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Buy, Sell, or Hold: Processing the Wolves Predicament

With the 7th overall pick in the upcoming NBA Draft, the Wolves have a plethora of options.

NBA: Minnesota Timberwolves at San Antonio Spurs Soobum Im-USA TODAY Sports

Maybe it’s because less than 7% of the NBA’s teams are still competing in meaningful games. Maybe it’s because summer has finally arrived. Or, maybe it’s because the NBA Draft is officially less than a month away. Whatever the reason, trade rumors, individual workouts, and mock drafts are all beginning to heat up as your favorite team prepares for how it will attack this upcoming NBA off-season in an attempt to strengthen its chances of ultimately losing to the Warriors in next year’s NBA Finals (I’m kidding...sort of).

If your favorite team is the Wolves, then this article is for you. Although the guys from the 612 didn't improve their draft positioning back in the NBA Lottery, there are still plenty of things to discuss with their impending off-season as well, including what exactly to do with the 7th overall pick in the draft.

As someone who performed extremely poorly in his college finance classes, I will be the first to attest that I am definitely not your go-to guy for stock recommendations and/or investment advice (I’m more of a “money-under-the-mattress” type). With that said, I do remember discussing the topic of “buy, sell, or hold” when it comes to stocks.

As it currently stands, the Wolves most valuable stock (if you exclude Karl-Anthony Towns, Andrew Wiggins, and Ricky Rubio’s fantastic new lion tattoo) is their draft selection this upcoming June.

While it’s not a top-3 pick, it still holds great value in a draft considered by most (including the ever indecisive Chad Ford) as the deepest draft of the last decade. With that in mind, let’s discuss exactly how the Wolves should handle that pick in this latest edition of “Canis Hoopus: Buy, Sell, or Hold.”


In this scenario, “buy” actually means “move up in the draft.” Do the Wolves have enough asset-related firepower to swap picks with Boston or Los Angeles in order to go grab a franchise PG like Fultz or Ball? Unless you’re willing to put Wiggins or Towns on the table (which no sane person would do), then the answer is probably not.

Could Minnesota entice Philly to swap picks by offering Tyus Jones as the “moving on up” expense? No. Kris Dunn? Ehh.... maybe? Zach LaVine? OK, Kyle, put the laptop down for a second. However, in this scenario, the Wolves (hypothetically speaking) would position themselves nicely to grab the third best player in a loaded draft (on a rookie deal) and pair him with Wiggins/Towns in an effort to either reset on a botched 2016 draft pick or avoid having to pay LaVine possibly $20+ million next summer. Does Thibs love Josh Jackson’s potential as an elite defender so much that he would already give up on his first ever draft pick as President of Basketball Operations? Can the Wolves afford to lose arguably their best outside shooter in an attempt to move up in the draft? Probably not, and definitely not.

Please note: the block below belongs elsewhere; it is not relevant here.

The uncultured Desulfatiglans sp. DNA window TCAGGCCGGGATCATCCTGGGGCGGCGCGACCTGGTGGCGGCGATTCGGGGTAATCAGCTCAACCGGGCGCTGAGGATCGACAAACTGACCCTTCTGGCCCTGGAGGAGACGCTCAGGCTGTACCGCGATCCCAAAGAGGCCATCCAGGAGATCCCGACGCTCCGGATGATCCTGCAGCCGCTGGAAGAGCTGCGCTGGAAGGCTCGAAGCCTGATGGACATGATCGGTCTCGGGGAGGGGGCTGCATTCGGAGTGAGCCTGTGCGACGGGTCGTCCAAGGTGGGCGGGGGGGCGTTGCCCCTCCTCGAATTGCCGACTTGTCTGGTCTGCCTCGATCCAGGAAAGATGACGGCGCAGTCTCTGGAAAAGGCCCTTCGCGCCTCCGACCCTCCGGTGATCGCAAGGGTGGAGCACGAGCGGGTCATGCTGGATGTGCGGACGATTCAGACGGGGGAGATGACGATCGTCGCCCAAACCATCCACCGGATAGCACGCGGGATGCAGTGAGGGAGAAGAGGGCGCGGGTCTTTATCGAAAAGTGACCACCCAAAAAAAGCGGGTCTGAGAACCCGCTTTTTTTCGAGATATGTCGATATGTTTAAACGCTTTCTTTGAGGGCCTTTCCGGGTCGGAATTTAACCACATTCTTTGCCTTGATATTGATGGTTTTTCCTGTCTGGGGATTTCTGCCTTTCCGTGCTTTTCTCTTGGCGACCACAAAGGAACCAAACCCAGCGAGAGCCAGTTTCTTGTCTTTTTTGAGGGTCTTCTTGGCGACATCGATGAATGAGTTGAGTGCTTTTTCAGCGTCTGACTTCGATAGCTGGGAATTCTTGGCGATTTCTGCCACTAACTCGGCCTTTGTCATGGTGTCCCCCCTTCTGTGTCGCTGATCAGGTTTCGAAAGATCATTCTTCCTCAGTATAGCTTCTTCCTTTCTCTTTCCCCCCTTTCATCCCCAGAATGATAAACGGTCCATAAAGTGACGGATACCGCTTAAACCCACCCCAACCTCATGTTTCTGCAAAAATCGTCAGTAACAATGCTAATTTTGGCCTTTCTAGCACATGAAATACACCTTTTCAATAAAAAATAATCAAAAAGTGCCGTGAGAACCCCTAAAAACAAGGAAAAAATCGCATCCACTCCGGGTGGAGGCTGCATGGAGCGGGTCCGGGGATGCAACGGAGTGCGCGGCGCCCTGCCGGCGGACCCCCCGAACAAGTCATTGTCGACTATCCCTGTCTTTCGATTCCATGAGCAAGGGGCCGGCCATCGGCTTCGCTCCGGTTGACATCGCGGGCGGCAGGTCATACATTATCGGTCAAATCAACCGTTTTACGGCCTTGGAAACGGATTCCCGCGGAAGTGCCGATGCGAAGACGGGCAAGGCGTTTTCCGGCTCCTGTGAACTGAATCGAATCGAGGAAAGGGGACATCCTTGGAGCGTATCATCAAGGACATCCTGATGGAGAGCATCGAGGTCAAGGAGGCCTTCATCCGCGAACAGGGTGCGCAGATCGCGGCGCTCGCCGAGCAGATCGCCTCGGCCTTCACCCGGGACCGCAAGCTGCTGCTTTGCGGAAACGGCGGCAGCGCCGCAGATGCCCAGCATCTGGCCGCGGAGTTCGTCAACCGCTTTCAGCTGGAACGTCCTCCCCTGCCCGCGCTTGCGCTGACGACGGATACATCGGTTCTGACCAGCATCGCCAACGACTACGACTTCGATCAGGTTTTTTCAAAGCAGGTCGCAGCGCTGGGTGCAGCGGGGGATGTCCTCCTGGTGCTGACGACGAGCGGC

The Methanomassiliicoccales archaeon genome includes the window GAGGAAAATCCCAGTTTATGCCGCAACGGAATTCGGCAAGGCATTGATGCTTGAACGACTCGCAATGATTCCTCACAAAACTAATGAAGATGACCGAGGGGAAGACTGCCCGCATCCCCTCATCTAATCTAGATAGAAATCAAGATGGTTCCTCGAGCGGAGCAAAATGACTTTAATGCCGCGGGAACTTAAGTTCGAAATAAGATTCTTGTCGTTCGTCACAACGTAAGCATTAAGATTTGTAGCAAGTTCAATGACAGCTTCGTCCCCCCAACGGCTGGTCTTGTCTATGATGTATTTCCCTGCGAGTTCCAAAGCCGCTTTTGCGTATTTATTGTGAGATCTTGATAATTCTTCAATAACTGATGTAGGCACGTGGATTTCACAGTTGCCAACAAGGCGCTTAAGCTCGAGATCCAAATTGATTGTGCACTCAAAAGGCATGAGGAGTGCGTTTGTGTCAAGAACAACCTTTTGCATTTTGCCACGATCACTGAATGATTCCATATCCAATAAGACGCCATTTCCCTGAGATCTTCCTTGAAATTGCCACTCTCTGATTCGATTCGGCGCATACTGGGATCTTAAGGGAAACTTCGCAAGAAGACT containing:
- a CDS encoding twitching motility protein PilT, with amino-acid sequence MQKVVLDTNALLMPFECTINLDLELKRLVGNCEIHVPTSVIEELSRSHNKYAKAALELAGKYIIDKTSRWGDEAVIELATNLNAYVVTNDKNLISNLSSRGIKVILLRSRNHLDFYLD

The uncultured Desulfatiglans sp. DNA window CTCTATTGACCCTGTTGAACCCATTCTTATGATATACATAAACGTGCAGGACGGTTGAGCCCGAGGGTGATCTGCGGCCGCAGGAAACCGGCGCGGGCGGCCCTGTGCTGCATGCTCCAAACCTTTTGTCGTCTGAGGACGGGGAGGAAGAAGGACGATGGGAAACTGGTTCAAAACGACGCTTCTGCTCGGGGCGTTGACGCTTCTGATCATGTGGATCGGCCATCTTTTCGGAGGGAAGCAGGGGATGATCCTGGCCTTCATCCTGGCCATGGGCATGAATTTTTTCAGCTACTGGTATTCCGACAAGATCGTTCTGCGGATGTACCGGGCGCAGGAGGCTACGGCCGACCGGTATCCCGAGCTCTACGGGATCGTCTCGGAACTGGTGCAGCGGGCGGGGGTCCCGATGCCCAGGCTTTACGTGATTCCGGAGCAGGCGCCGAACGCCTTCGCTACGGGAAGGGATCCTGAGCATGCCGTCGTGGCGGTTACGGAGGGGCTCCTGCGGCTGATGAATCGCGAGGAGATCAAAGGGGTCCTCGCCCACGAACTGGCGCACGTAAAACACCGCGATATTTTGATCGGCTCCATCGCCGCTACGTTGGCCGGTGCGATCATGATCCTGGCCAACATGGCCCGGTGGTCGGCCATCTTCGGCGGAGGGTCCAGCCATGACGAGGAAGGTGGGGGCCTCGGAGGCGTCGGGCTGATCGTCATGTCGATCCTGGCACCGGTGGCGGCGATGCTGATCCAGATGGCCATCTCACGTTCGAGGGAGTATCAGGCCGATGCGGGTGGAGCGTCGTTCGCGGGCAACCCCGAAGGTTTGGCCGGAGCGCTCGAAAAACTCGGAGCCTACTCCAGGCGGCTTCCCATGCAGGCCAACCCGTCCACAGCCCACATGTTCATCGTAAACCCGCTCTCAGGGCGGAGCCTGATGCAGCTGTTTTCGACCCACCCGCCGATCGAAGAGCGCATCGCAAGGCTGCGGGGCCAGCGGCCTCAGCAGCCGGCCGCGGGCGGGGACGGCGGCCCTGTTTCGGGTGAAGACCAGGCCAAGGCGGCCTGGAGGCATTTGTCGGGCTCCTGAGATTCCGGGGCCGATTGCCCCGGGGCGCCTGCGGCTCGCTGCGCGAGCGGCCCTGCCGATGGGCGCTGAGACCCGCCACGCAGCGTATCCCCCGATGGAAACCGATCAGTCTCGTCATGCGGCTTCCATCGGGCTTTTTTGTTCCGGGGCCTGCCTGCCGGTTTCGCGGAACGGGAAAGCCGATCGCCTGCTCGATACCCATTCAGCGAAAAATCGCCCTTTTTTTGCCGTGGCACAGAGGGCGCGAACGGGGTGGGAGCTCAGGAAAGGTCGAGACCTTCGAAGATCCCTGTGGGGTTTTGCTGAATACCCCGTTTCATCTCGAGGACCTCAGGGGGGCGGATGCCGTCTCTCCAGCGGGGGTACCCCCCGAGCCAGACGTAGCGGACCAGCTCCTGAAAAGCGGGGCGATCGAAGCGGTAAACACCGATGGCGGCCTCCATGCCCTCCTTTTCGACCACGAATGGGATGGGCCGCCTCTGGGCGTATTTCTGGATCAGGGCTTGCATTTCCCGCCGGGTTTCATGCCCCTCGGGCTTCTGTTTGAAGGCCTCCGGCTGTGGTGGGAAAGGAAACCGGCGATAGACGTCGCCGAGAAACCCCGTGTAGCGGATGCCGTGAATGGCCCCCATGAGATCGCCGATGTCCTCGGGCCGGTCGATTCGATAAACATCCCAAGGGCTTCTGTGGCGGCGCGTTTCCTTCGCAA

What about Phoenix? The third youngest team in the league has a budding star in Devon Booker and both Marquese Chriss and Tyler Ullis showed they can clearly play, but after that the cupboards in the desert appear to be pretty bare. Would Phoenix and Minnesota want to swap picks AND starting PG’s (Rubio is a year younger than Eric Bledsoe and both players are due $30 million over the next two seasons). Would either team be tempted to swap positions if Minnesota send Gorgui Dieng for Dragan Bender (and contract fillers)? I’m not sure a Gorgui tax to move up 3 slots is a good idea, but I do love the idea of pairing Towns with Bender while also having the ability to select Jayson Tatum or even De’Aaron Fox, who is FOUR years younger than Kris Dunn and might be the fastest player in the league when he arrives this October (sorry, John Wall).

Outside of the top four, that leaves only The Flying V’s (Vlade and Vivec) and the Orlando Magic as potential trade partners in this scenario. When it comes to the Kings, literally any and everything is possible. The Sacramento franchise has long been rumored as huge fans of Rubio and a possible landing spot in a trade for the Spanish Unicorn; however, with Steph Curry 2.0 likely off the table, its hard to find much equal value currently on the Kings roster. Would the Kings swap Willie Cauley-Stein and #5 for Tyus Jones and #7? Considering Cauley-Stein nearly ended Rudy Gobert this past season, he would fit in nicely with another member of the “It’s My Duty to Smash on Rudy” club.

WCS would also be reunited with his former Wildcat running mate in Towns and would bring much-needed rim protection and athleticism to the Wolves front court. Or hey, what about Skal Labissiere?! Hello? Vlade? (I think he hung up).